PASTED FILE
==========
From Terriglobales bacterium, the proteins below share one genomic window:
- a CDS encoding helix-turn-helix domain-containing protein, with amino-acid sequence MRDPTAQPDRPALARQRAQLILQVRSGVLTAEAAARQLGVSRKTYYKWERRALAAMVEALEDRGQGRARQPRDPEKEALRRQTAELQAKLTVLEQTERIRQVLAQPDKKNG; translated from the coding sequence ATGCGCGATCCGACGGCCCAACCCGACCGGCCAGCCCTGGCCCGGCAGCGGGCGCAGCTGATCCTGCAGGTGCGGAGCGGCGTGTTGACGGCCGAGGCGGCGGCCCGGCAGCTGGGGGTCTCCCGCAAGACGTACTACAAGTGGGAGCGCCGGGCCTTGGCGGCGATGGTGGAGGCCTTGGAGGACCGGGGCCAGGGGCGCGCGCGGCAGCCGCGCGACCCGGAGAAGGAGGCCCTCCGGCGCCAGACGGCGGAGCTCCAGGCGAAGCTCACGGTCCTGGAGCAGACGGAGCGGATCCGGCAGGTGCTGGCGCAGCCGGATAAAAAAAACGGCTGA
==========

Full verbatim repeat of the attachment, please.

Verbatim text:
From Terriglobales bacterium, the proteins below share one genomic window:
- a CDS encoding helix-turn-helix domain-containing protein, with amino-acid sequence MRDPTAQPDRPALARQRAQLILQVRSGVLTAEAAARQLGVSRKTYYKWERRALAAMVEALEDRGQGRARQPRDPEKEALRRQTAELQAKLTVLEQTERIRQVLAQPDKKNG; translated from the coding sequence ATGCGCGATCCGACGGCCCAACCCGACCGGCCAGCCCTGGCCCGGCAGCGGGCGCAGCTGATCCTGCAGGTGCGGAGCGGCGTGTTGACGGCCGAGGCGGCGGCCCGGCAGCTGGGGGTCTCCCGCAAGACGTACTACAAGTGGGAGCGCCGGGCCTTGGCGGCGATGGTGGAGGCCTTGGAGGACCGGGGCCAGGGGCGCGCGCGGCAGCCGCGCGACCCGGAGAAGGAGGCCCTCCGGCGCCAGACGGCGGAGCTCCAGGCGAAGCTCACGGTCCTGGAGCAGACGGAGCGGATCCGGCAGGTGCTGGCGCAGCCGGATAAAAAAAACGGCTGA